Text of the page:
ACLU and PUBPAT Filed on Behalf of Medical Associations, Geneticists, Patients and Breast Cancer and Women’s Health Groups
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WASHINGTON – The U.S. Supreme Court announced today that it will hear arguments in a case seeking to invalidate patents for two genes associated with hereditary breast and ovarian cancer.
The original lawsuit was filed by the American Civil Liberties Union and the Public Patent Foundation (PUBPAT) on behalf of researchers, genetic counselors, patients, breast cancer and women's health groups, and medical professional associations representing 150,000 geneticists, pathologists and laboratory professionals. The patents allow a Utah company to control access to crucial genetic information used to make important medical decisions.
The lawsuit charges that the challenged patents are unlawful because genes are “products of nature” and restrict both scientific research and patients’ access to medical care.
A federal district court invalidated the challenged patents in 2010. In August, a divided federal appeals court ruled for the second time that companies can obtain patents on the genes. Its 2-1 ruling came after a Supreme Court order directing the court to reconsider its initial ruling following a related Supreme Court decision last spring addressing the patentability of medical diagnostics.
Lisbeth Ceriani, a breast cancer survivor and plaintiff in the case, was faced with having to pay over $4,000 for Myriad’s testing to determine if she carried a genetic mutation associated with hereditary ovarian cancer because Myriad had refused to enter into a contract with her insurance company. She was forced to wait 18 months before she was able to obtain the test through a grant, at which point she learned she did indeed carry a mutation.
“Women should not have to go through what I went through in order to take care of themselves and continue to take care of their families,” said Ceriani. “My genes belong to me. Knowledge about my own body should not be held hostage by a corporation.”
The patents granted to Myriad Genetics and the University of Utah Research Foundation give the company an exclusive right to the BRCA1 and BRCA2 genes and the ability to control the diagnostic care provided to hereditary breast and ovarian cancer patients and people at high risk for these diseases.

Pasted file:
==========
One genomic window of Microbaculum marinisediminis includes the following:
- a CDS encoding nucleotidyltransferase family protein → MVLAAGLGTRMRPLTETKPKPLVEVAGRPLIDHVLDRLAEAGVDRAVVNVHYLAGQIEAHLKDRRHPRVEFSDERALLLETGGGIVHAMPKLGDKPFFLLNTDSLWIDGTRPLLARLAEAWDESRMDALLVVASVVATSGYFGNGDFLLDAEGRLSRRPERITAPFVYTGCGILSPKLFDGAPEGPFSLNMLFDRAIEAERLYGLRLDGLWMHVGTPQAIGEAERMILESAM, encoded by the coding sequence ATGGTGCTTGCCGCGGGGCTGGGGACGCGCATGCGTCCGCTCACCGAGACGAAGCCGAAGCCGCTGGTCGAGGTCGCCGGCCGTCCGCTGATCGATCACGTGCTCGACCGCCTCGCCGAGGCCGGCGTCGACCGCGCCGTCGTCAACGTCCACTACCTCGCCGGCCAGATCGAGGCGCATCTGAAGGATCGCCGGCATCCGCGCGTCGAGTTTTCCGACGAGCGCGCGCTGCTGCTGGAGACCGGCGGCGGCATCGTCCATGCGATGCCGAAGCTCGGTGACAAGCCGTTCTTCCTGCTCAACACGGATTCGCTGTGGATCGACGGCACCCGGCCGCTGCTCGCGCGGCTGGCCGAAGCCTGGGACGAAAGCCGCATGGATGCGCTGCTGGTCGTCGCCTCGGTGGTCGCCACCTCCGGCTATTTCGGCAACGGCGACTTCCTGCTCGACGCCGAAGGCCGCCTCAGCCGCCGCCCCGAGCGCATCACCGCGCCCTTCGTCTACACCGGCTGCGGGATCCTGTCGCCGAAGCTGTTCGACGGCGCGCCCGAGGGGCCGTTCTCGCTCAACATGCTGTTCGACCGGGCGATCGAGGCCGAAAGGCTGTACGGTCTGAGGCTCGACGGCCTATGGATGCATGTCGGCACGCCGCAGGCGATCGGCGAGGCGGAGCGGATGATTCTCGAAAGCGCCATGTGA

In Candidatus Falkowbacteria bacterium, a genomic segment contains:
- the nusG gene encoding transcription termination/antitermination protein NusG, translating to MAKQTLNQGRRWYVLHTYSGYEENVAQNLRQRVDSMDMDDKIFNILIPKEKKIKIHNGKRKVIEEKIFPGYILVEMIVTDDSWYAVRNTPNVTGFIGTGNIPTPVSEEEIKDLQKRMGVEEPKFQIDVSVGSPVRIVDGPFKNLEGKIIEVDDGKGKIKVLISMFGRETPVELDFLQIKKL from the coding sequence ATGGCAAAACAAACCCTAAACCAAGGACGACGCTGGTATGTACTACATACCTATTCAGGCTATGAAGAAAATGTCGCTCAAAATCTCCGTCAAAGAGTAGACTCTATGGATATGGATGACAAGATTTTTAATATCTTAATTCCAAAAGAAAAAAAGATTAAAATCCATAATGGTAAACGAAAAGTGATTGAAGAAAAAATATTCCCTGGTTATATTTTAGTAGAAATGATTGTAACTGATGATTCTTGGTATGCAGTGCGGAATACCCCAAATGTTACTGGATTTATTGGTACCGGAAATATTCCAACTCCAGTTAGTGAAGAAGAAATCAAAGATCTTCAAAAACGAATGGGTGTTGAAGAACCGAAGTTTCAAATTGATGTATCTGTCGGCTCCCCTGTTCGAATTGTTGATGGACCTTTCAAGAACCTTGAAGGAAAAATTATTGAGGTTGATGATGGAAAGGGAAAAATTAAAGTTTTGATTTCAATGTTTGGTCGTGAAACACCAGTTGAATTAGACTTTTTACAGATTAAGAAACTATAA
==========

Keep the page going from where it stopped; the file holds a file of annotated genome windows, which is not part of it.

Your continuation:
“It’s wrong to think that something as naturally occurring as DNA can be patented by a single company that limits scientific research and the free exchange of ideas,” said Chris Hansen, staff attorney with the ACLU Speech, Privacy and Technology Project. “The Court of Appeals failed to consider the Supreme Court’s most recent ruling on patent law.”
Myriad's monopoly on the BRCA genes allows it to set the terms and cost of testing and makes it impossible for women to access alternate tests or get a comprehensive second opinion about their results. It also allows Myriad to prevent researchers from even looking at the genes without first getting permission from Myriad.
“Myriad did not invent human genes, and has no right to claim ownership of them just because they removed them from the body,” said Daniel B. Ravicher, executive director of PUBPAT. “The government does not have the right to give a corporation the exclusive power to control what we know about our own genetic makeup.”
Kathleen Maxian of Buffalo, N.Y. is suffering from late-stage ovarian cancer that she believes could have been prevented. Her sister, who is a breast cancer survivor, obtained a test from Myriad that did not look for all known genetic mutations associated with cancer and was told she was negative for mutations. Years later her sister learned that she did, in fact, have a BRCA genetic mutation -- information that Maxian could have relied on to seek preventive surgery. Numerous labs across the country have stated that they are capable of providing this comprehensive screening and would do so were it not for the patents.
“These patents endanger women who deserve access to the best possible care as they make life-changing medical decisions,” said Sandra Park, staff attorney with the ACLU Women’s Rights Project. “One company should not be able to dictate what testing is available and what research is pursued on two genes connected to devastating cancers.”
For more information on this case, please visit www.aclu.org/brca